The Woodburn Bombing: Essay Six
Bill Long 12/23/08
You recall, from reading the first five essays on this subject, that I have developed a "theory" of the case. It runs like this: the Turnidges' (father and son) were interested in robbing the two banks, Wells Fargo and West Coast, next to each other on the Newberg Highway in Woodburn, OR. They placed the dummy/hoax bomb with a cell phone in the gargabe, with the real bomb in the hedge/foliage of the West Coast bank, so that people wouldn't get "hurt," but so that they might have a credible threat (i.e., 'there is a REAL bomb out there, if you don't believe me..') to those who might question the guys' meanness. Thus, this would, in their mind, have driven the bank workers away from the banks, allowing them enough time to swoop in and pick up the dough.
This theory also has a lot of weaknesses in it. The first is that they would have to be pretty dumb to think that everyone would meekly leave the bank, with tills open, etc. so that the guys could then come in and pick up the money. I know my theory assumes a certain dumbness of the crooks--or, better said, a certain lack of sophistication in planning a very complex crime. So, I am resting on stupidity.
Second, one can argue that the two men were in fact just wanting to blow up the bank (West Coast) and that their attempt to get the people away from the banks showed their desire to "clear the area" before a (remote) detonation of the green utility box next to West Coast bank containing the real bomb. Several readers hypothesized that one or both of the Turnidge's may have had an issue with a loan with West Coast. We will have to wait for the evidence to come in on that one....
The leading contrary explanation, thus, is a "terrorist" rather than a "robbery" explanation. This explanation sees the men as those who want to inflict terror or fear in people, even as they don't really want to kill them. It helps explain both the hoax bomb with the cell phone as well as the live bomb nestled over near the West Coast bank branch. I will close this essay with words from two readers.
Ross is a friend who reads my pages--and is a former law professor. He says:
"Your essays are interesting.
I like your theory that this was a botched heist.
But then, why a real bomb?
Perhaps this: We put the real bomb next to the building, and when we blow
it up everyone will leave the bank.
But then, if so, why the fake bomb?
Perhaps stupidity explains it all, but I'm not convinced."
Duane is a retired reader from the East, and has something interesting to say about most of my essays. He says:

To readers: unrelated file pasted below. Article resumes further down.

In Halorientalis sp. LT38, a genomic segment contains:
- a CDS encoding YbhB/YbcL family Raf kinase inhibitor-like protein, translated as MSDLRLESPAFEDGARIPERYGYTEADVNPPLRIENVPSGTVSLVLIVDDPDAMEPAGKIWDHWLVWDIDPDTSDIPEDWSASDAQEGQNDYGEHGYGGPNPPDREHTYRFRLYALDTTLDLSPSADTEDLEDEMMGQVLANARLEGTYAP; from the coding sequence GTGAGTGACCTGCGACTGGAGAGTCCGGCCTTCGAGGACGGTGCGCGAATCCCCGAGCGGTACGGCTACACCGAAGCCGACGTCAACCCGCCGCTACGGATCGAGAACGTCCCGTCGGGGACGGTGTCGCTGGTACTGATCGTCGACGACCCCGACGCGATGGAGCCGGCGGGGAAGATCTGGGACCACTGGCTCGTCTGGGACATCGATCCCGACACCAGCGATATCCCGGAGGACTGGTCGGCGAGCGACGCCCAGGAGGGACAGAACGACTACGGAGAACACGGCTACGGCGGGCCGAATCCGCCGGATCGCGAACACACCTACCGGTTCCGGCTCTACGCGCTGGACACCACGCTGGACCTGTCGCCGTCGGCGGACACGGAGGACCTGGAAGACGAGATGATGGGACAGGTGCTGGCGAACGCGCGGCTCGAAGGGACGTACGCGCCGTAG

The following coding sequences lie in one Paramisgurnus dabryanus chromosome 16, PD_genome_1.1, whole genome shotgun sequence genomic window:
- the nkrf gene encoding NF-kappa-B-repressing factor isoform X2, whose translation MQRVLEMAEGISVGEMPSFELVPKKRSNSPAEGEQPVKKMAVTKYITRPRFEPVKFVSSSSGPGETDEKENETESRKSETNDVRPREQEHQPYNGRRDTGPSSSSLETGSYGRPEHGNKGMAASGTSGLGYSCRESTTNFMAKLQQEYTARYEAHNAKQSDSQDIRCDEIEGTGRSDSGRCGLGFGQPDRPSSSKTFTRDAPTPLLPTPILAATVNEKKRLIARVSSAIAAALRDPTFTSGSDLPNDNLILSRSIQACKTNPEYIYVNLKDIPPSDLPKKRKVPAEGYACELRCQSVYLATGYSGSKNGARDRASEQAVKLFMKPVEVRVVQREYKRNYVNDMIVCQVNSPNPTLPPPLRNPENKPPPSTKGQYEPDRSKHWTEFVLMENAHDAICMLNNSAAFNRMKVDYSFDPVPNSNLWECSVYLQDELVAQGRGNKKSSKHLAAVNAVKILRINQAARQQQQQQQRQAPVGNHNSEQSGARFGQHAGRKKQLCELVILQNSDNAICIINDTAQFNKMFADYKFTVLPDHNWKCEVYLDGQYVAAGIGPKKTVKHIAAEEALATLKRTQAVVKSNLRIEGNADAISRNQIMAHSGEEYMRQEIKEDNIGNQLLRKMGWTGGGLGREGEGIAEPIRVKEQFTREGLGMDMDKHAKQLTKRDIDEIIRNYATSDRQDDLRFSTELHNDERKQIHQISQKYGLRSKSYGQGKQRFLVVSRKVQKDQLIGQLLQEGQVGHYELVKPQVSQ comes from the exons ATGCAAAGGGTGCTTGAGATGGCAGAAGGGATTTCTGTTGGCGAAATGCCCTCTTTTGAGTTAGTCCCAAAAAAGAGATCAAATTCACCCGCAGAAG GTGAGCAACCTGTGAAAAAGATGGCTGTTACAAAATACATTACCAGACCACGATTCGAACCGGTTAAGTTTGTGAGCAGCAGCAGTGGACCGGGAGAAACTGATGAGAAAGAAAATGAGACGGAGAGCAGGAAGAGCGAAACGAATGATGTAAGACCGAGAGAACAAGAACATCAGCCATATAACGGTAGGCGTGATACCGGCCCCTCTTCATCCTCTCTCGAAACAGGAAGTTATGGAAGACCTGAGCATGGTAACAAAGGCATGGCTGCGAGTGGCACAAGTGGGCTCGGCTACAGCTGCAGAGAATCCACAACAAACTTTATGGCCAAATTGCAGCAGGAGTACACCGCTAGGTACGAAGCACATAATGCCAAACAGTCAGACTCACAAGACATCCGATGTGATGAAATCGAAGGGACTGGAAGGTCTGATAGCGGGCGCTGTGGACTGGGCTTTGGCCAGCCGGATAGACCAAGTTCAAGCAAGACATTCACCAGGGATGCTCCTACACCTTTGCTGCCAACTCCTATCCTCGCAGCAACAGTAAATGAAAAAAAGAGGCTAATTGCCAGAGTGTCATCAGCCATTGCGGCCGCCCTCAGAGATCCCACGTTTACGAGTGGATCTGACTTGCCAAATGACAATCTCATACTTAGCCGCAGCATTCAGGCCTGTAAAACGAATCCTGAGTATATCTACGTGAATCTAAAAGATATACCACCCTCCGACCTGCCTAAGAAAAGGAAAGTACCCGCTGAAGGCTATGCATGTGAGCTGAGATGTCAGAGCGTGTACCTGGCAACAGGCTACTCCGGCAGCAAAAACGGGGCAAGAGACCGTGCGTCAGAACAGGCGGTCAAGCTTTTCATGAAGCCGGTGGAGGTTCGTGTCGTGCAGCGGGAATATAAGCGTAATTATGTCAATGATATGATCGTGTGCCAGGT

"My thoughts: Your scenario is a bit to tidy for my likes. It seems to white wash the criminals. If the bomb was supposed to clear the bank, so it could be robbed, doesn’t this make the thieves more sinister? I am not sure their motive was to rob the bank. If a fake bomb could get people out of the bank why not use that fake to rob the bank? After the people were out of the bank, exactly how did they plan to rob the bank? Drive up in a car say, excuse me folks, I just came to pick up the money you left open for me to pick up?
Why were the Dad and Son working together on this crime? Were the women innocent? Did the Bank somehow, in their mind, offend the family, like foreclose on a mortgage on the farm, and this was their plan to “get even”? Did they really plan to blow up the bank as revenge?
I think you are correct the “perfect crime” was a lot more difficult than these two conceived. The “bomb expert” made a critical mistake thinking that the second bomb was a hoax because the first one was a hoax. He probably thought the “bombers” were not smart enough to know how to make a real bomb. There is another unanswered question. What was the explosive that was used? Where did they get it? How was the bomb detonated?
Lots more will come out in the ensuing weeks and months. At this stage, however, we know that the Turnidge family is an old and established family in the Willamette Valley (Henry had a mint farm in Jefferson beginning about 70 years ago) and that many of the things necessary to make a bomb were found at the farm where Bruce Turnidge and his wife lived on South Potts Road, just across the Santiam River from some historic Turnidge property. Most people who know the family are incredulous, however, by the allegations. A good Christian family, with deep roots in the Mennonite tradition, farmers, etc. is what we have. I am sure that the mystery will deepen, even as we learn more..